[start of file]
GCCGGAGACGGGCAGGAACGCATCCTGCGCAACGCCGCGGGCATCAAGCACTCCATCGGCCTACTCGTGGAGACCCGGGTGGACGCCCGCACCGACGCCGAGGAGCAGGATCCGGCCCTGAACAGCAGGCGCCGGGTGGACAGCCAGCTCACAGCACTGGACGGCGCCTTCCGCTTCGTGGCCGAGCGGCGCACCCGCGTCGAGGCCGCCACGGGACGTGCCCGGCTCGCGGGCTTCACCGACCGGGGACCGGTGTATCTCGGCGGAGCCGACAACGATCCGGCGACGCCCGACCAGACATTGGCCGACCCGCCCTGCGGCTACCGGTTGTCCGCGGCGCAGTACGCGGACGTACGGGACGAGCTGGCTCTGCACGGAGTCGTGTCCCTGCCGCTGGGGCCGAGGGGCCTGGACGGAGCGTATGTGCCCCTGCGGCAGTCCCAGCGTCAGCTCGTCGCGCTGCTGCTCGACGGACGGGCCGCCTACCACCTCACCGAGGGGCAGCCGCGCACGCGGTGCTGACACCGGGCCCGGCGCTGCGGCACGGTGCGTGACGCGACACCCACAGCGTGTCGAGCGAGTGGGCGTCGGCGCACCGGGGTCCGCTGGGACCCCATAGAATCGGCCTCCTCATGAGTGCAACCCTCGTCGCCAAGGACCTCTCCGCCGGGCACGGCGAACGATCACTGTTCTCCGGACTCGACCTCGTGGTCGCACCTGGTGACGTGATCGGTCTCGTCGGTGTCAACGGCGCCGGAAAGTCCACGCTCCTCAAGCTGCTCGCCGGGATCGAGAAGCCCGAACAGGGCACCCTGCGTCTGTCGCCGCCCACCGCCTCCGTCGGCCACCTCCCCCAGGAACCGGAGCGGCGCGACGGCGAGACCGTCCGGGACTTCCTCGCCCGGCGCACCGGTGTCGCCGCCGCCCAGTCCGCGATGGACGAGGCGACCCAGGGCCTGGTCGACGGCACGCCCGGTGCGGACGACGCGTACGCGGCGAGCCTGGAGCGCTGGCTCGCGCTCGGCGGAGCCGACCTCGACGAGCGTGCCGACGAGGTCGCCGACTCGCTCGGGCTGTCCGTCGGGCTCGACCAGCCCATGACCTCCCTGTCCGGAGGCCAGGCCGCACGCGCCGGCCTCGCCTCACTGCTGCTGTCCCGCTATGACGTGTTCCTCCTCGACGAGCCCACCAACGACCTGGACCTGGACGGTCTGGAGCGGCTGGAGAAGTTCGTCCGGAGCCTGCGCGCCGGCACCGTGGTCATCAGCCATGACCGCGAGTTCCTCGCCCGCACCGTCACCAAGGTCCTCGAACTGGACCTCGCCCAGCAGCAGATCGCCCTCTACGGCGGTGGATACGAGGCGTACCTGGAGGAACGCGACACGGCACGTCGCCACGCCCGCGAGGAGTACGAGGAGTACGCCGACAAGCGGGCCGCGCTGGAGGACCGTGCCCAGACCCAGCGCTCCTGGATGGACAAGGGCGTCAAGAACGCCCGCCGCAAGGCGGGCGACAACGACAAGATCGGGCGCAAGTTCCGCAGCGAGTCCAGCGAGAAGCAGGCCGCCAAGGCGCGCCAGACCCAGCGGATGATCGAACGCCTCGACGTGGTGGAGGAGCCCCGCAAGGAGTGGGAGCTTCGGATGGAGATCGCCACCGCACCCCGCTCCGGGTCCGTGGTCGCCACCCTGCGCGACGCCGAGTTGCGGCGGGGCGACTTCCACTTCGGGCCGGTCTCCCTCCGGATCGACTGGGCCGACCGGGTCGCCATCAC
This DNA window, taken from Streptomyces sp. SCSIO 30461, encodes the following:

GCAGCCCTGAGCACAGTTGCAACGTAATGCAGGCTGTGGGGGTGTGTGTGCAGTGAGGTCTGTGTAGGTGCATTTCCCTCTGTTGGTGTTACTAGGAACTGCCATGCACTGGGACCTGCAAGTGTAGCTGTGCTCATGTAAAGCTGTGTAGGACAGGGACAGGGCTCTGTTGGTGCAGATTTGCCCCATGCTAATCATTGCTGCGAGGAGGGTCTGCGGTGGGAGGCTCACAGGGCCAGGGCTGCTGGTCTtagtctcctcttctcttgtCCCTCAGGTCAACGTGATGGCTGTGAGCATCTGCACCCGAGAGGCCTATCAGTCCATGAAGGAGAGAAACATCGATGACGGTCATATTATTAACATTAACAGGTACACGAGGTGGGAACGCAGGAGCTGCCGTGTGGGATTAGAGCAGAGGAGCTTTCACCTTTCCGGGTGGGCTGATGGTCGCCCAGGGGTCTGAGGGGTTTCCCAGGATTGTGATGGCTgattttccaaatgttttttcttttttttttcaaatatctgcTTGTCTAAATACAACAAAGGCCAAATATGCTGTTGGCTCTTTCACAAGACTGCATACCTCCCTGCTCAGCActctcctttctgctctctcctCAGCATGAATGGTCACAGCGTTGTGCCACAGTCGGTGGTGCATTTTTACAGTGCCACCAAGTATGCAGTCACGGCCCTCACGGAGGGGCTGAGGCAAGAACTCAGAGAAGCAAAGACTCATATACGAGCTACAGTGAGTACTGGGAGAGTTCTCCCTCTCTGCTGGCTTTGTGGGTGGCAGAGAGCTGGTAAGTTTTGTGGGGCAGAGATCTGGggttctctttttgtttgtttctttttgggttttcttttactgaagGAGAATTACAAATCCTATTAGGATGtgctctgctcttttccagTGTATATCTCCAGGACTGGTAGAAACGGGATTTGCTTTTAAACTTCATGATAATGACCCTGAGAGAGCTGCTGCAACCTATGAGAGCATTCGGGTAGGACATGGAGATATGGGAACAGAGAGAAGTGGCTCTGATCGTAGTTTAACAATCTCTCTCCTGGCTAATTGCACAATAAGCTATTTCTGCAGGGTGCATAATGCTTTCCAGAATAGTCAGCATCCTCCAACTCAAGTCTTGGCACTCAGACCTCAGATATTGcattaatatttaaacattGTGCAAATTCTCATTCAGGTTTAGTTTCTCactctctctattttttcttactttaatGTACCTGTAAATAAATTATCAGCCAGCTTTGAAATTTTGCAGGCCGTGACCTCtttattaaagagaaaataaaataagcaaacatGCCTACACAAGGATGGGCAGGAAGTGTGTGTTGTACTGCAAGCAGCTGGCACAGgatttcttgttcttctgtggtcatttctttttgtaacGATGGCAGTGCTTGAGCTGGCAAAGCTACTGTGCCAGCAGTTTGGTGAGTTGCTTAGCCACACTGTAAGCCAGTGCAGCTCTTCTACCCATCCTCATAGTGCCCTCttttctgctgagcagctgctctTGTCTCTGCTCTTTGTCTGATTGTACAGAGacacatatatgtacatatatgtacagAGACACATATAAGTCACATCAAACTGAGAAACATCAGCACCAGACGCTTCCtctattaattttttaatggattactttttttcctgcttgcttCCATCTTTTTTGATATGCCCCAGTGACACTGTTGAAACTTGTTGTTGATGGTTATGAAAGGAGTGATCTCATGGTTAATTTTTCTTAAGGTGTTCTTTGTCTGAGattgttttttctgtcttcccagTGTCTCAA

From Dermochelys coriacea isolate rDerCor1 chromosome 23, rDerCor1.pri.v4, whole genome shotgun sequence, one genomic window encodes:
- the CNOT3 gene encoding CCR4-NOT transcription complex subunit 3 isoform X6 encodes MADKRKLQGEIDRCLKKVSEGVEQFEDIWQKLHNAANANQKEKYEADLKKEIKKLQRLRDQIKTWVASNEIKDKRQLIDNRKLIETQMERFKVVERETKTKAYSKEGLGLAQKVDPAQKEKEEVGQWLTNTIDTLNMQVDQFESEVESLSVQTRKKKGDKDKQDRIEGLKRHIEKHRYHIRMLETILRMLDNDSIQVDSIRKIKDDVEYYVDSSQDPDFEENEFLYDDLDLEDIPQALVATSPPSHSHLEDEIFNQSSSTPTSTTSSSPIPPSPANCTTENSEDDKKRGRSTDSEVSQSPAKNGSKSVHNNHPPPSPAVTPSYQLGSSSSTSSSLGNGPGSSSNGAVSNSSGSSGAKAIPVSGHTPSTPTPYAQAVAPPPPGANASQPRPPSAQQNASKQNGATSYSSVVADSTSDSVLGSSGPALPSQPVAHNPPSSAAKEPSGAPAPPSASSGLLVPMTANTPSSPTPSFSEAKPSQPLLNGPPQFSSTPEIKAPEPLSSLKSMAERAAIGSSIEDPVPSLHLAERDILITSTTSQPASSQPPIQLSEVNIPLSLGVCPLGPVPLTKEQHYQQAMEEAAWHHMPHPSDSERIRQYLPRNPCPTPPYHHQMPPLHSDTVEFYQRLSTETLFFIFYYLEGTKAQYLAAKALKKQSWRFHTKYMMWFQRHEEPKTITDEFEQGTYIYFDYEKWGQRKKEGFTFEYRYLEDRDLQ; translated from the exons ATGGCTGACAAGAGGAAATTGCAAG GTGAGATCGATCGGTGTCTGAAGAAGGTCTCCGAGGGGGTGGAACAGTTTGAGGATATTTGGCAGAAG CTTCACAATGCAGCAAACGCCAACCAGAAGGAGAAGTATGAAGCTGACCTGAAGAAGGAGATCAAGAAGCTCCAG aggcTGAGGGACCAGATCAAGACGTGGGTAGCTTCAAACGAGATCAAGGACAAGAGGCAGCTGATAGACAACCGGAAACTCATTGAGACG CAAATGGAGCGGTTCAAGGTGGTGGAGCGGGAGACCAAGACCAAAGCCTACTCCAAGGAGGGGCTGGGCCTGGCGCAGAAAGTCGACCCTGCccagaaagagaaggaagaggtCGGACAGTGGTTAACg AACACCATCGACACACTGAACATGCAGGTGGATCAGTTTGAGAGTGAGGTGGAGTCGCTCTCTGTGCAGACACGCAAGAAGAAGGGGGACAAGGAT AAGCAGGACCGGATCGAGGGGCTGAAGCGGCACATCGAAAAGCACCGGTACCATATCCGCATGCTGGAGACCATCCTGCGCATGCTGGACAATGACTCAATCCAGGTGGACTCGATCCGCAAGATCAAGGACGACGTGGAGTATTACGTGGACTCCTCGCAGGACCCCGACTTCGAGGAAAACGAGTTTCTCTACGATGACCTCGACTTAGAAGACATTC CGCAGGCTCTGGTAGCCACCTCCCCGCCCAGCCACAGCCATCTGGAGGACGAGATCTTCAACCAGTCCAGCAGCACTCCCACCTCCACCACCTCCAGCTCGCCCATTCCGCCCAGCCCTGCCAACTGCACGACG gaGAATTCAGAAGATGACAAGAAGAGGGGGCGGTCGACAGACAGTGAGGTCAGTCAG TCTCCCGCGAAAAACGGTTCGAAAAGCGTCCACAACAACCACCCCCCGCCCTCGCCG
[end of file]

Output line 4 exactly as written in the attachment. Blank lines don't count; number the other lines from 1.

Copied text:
From Dermochelys coriacea isolate rDerCor1 chromosome 23, rDerCor1.pri.v4, whole genome shotgun sequence, one genomic window encodes: